Brenda and her husband, Steven Rush, are managers of the caverns located on the Newton/Boone county line on state Highway 7.
Brenda recited the history of the caverns, dating to 1850 with the earliest physical evidence of visitors in 1919. Tours began a few years before 1928. Before that, visitors made use of the cave. The caverns were located north of the thriving town of Wilcockson which was the county seat of Newton County. It was located at Marble Falls and had a busy grain mill at the falls.
Various owners had the cave until 1950 when the property was bought by Albert Raney, Sr., who developed the area and a road was bulldozed from the ticket office, which was located on the highway up the hill to the cave. It was opened at this time under the name, Mystic Caverns. The caverns were sold to Dogpatch theme park in 1966 and a number of improvements were made to the site.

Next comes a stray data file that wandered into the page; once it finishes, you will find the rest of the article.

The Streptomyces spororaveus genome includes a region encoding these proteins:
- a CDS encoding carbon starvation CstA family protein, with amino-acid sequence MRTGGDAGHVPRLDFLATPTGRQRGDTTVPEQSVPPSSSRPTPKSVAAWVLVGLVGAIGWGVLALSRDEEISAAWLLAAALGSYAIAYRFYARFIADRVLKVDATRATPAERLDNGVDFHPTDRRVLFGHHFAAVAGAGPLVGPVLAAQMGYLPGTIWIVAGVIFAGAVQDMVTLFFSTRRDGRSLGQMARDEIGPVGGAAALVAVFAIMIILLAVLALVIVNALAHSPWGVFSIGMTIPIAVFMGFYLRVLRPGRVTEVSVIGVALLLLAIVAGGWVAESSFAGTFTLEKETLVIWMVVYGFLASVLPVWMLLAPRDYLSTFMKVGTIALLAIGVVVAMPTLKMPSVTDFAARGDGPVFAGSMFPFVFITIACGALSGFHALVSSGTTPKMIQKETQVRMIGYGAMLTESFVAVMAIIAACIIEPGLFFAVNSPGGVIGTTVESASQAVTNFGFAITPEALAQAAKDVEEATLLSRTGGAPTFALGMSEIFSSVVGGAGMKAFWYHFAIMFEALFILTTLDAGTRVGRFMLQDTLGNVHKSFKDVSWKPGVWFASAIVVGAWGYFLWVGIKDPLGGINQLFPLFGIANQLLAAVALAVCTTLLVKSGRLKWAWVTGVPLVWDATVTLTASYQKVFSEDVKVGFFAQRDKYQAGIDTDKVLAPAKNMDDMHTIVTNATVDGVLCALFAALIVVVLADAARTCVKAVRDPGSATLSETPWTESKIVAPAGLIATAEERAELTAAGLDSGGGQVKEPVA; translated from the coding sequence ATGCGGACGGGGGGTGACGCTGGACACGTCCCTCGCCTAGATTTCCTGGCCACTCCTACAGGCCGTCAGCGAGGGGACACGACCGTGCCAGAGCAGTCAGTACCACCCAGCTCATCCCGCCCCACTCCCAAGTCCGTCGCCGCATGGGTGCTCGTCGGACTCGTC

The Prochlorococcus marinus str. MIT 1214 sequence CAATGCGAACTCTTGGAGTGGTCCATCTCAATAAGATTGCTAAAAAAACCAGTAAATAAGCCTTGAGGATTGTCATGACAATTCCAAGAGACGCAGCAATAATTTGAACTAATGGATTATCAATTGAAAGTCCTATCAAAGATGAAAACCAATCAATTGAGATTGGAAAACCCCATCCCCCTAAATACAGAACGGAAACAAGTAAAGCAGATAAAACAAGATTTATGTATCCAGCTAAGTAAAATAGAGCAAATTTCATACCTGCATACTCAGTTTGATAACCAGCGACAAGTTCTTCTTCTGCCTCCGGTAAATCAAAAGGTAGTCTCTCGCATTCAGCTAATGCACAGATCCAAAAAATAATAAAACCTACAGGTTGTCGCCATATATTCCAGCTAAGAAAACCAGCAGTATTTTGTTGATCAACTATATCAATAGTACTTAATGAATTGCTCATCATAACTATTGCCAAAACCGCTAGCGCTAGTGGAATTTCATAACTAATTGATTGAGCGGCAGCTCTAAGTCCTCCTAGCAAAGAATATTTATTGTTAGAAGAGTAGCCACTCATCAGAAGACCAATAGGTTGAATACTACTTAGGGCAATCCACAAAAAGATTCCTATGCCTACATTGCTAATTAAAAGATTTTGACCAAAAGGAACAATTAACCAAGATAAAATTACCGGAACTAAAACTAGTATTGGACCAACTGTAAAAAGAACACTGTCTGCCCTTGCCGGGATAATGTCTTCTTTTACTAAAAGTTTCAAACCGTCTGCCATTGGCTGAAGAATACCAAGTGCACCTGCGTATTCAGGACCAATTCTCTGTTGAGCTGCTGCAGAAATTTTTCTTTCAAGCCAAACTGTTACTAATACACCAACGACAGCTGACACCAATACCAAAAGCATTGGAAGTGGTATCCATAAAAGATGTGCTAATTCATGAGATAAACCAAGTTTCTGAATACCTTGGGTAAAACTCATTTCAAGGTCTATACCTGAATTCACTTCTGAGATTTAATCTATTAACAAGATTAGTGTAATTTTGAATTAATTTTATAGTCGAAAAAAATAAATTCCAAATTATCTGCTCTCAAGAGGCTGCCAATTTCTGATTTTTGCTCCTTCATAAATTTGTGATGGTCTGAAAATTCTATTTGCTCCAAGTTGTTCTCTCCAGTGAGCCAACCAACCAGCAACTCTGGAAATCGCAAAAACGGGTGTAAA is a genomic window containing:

Jim Schermerhorn, a well-known caver, supervised much of the work at this time. He was operating a bulldozer when the blade broke through into an opening. He found a spectacular, undisturbed cavern which was named Crystal Dome. Dogpatch sold the caves to a local businessman and Bruce Raney, the son of Albert Raney, Jr., managed the caves. It reopened as Mystic Caverns at that time. Steven Rush bought Mystic Caverns and Crystal in 1988. In 1997, Rush sold the Mystic Caverns and Crystal Dome business to Mystic Caverns, Inc., and leased them the property. The caves are currently managed by Steven and Brenda Rush.
The caverns are open the year round with shorter hours in the winter. It is not open on Sunday. The summer hours are 9 a.m. to 6 p.m.
A brief business meeting was conducted following the program. It was conducted by Patsy Wilson, president. A memorial was given to Sharon Knieff, as a recognition to David Knieff, who died June 29. Hostesses for the meeting were Pauline Ramsey and her daughter, Jan Larsen. There were 25 persons present.